An Arizona lawmaker best known as the author of a controversial law that cracks down on illegal immigrants will face a recall election Nov. 8. In a ruling Tuesday, the Arizona Supreme Court gave the go-ahead for the recall election of Russell Pearce, the president of the state Senate and arguably the most powerful politician in the Arizona.
Supporters describe Pearce, a former sheriff’s deputy, as a principled lawmaker trying to protect his state; critics say he panders to racism and demonizes immigrants, legal and illegal.
The justices held a closed-door conference on an appeal from a Pearce supporter who alleged that because of flawed paperwork, the recall drive did not amass enough valid voter signatures to force the recall election in the lawmaker’s district in the Phoenix suburb of Mesa. Read More
An issue of voter secrecy or government transparency in elections? That’s the question at the center of one woman’s lawsuit against Mesa County elections officials. Following the 2010 elections, leaders in Saguache County came under heavy scrutiny when it was discovered there were several problems with the counting of ballots there. Their county uses the same voting system used in both Mesa County and Jefferson County.
“As we have uncovered a number of problems with the ES&S product in Saguache County, I became curious about how it operated in Mesa and Jefferson,” said Marilyn Marks, an elections activist who lives in Aspen.
When it comes to ensuring fair and accurate elections, Mesa County Clerk and Recorder Sheila Reiner says her elections department is among the best. “Here in Mesa County we pride ourselves on being leaders in security, accuracy, and transparency,” said Reiner. But it’s the transparency piece where Marks says Mesa County is among the worst. Read More
Today, the League of Women Voters of Florida and Democracia USA, represented by the Brennan Center for Justice, Lawyers’ Committee for Civil Rights Under Law and pro bono attorneys from the law firm of Bryan Cave, filed a motion to intervene in the State of Florida’s lawsuit against the Department of Justice over the state’s new elections law. Since the state withdrew the four most contentious sections of the law from DOJ review last month, a federal court must now decide whether or not to “preclear” the law under the National Voting Rights Act of 1965.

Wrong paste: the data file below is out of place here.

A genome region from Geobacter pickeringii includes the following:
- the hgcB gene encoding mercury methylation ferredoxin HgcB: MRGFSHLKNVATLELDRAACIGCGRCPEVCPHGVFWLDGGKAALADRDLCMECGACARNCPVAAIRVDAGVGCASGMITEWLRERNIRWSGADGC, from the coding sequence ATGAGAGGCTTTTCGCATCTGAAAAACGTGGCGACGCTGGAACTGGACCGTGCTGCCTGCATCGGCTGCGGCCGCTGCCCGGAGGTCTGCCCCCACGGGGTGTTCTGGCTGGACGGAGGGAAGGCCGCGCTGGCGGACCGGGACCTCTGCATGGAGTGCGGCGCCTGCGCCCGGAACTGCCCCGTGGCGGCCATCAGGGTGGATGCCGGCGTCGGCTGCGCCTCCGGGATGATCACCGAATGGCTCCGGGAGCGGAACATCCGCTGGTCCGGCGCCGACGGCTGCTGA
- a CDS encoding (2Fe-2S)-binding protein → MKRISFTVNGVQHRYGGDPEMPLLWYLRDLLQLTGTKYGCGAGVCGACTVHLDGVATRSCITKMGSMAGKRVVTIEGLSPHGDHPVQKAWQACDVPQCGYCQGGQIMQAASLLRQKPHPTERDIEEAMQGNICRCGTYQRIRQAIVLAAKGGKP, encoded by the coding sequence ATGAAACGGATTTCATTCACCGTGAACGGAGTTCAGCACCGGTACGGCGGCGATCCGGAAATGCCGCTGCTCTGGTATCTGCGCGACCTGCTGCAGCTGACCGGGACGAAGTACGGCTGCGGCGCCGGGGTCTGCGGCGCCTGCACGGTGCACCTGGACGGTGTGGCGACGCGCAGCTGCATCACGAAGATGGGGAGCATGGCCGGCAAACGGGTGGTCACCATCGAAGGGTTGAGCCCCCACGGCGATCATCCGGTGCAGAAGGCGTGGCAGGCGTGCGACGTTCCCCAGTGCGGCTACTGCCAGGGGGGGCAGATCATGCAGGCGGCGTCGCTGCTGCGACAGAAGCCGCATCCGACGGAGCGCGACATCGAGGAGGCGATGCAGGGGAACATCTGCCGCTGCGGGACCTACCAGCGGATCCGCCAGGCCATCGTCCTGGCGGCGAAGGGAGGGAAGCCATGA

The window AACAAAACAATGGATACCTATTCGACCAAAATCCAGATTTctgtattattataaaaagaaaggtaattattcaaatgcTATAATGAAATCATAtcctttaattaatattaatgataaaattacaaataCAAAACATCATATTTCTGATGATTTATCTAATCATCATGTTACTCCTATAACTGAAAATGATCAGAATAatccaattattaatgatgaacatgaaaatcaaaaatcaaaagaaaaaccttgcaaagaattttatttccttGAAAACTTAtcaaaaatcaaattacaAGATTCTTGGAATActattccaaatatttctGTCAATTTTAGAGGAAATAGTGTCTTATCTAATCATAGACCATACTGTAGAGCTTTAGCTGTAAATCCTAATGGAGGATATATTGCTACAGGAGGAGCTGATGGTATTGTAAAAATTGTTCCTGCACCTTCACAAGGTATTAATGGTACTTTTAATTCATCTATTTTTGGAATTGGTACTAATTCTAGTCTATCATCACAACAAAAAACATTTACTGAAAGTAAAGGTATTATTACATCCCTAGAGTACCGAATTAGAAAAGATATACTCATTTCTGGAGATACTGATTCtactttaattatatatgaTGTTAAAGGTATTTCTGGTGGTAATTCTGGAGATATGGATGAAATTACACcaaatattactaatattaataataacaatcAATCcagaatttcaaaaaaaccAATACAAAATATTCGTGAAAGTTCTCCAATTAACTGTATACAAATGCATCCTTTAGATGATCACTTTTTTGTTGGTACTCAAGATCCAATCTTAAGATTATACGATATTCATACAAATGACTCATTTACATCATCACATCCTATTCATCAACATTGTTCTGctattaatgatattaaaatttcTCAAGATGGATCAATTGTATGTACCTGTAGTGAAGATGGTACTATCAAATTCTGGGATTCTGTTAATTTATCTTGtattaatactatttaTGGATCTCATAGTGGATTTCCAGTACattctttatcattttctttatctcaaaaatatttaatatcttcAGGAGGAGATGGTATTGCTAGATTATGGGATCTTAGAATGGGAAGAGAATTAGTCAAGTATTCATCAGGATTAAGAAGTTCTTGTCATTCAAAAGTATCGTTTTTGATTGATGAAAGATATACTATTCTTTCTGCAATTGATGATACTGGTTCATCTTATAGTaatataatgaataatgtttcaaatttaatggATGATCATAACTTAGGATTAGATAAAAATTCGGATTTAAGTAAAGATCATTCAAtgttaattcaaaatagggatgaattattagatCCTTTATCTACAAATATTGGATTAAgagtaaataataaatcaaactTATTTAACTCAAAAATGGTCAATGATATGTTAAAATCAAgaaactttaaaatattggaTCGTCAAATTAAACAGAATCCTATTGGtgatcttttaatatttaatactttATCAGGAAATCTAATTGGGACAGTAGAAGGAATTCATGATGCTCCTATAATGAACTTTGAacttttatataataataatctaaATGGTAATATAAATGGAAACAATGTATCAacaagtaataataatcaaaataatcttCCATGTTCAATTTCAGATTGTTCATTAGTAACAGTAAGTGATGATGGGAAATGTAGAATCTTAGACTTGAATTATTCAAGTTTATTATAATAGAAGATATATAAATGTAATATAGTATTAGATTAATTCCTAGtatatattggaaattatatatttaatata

The League has advocated against preclearance, arguing that Florida’s new law will reduce opportunities for voting and unlawfully restrict voter registration, disproportionately affecting Florida’s minority population. Read More
The Indiana Supreme Court has refused to take over jurisdiction in the election challenge against Secretary of State Charlie White. Democrats have sued to overturn a Recount Commission ruling that White’s voter registration was proper. White had asked the Supreme Court to take over the case from Marion Circuit Judge Louis Rosenberg.
The justices say a case can skip the Court of Appeals, but not the trial court. “All I was trying to do is just expedite the process,” White says. “You know, I tried, and I guess we’ll just move forward.” Read More
Tribal citizens looking for official results in the upcoming special election for principal chief may be disappointed when balloting ends Saturday, Sept. 24.
The Cherokee Nation Election Commission approved amending its regulations to allow a 48-hour certification period after each election. While unofficial results will be announced before commissioners leave on election night – or the following morning, as was the case in the recent election – final canvassing and official results will not be determined until two days later.
Newly appointed Election Commissioner Susan Plumb proposed the amendment. “I don’t know of any other entity, whether it’s state, municipal or otherwise, that certifies election results immediately,” said Plumb. Read More